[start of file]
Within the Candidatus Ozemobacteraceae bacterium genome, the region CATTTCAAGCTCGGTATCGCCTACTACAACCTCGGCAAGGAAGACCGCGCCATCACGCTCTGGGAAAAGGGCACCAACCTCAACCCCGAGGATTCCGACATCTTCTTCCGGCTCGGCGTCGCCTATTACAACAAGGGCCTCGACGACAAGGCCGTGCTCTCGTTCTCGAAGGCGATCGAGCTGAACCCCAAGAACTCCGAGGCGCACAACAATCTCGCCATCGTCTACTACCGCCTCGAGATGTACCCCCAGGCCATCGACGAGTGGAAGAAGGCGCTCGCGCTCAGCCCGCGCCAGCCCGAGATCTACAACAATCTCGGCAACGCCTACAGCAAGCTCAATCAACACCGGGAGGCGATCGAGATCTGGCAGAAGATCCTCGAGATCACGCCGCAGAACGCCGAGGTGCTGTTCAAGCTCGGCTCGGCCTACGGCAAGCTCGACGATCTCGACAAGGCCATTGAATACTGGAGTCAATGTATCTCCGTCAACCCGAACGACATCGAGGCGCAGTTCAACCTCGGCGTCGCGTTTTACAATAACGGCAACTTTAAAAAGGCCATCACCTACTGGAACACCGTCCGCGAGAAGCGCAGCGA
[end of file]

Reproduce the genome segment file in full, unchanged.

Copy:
Within the Candidatus Ozemobacteraceae bacterium genome, the region CATTTCAAGCTCGGTATCGCCTACTACAACCTCGGCAAGGAAGACCGCGCCATCACGCTCTGGGAAAAGGGCACCAACCTCAACCCCGAGGATTCCGACATCTTCTTCCGGCTCGGCGTCGCCTATTACAACAAGGGCCTCGACGACAAGGCCGTGCTCTCGTTCTCGAAGGCGATCGAGCTGAACCCCAAGAACTCCGAGGCGCACAACAATCTCGCCATCGTCTACTACCGCCTCGAGATGTACCCCCAGGCCATCGACGAGTGGAAGAAGGCGCTCGCGCTCAGCCCGCGCCAGCCCGAGATCTACAACAATCTCGGCAACGCCTACAGCAAGCTCAATCAACACCGGGAGGCGATCGAGATCTGGCAGAAGATCCTCGAGATCACGCCGCAGAACGCCGAGGTGCTGTTCAAGCTCGGCTCGGCCTACGGCAAGCTCGACGATCTCGACAAGGCCATTGAATACTGGAGTCAATGTATCTCCGTCAACCCGAACGACATCGAGGCGCAGTTCAACCTCGGCGTCGCGTTTTACAATAACGGCAACTTTAAAAAGGCCATCACCTACTGGAACACCGTCCGCGAGAAGCGCAGCGA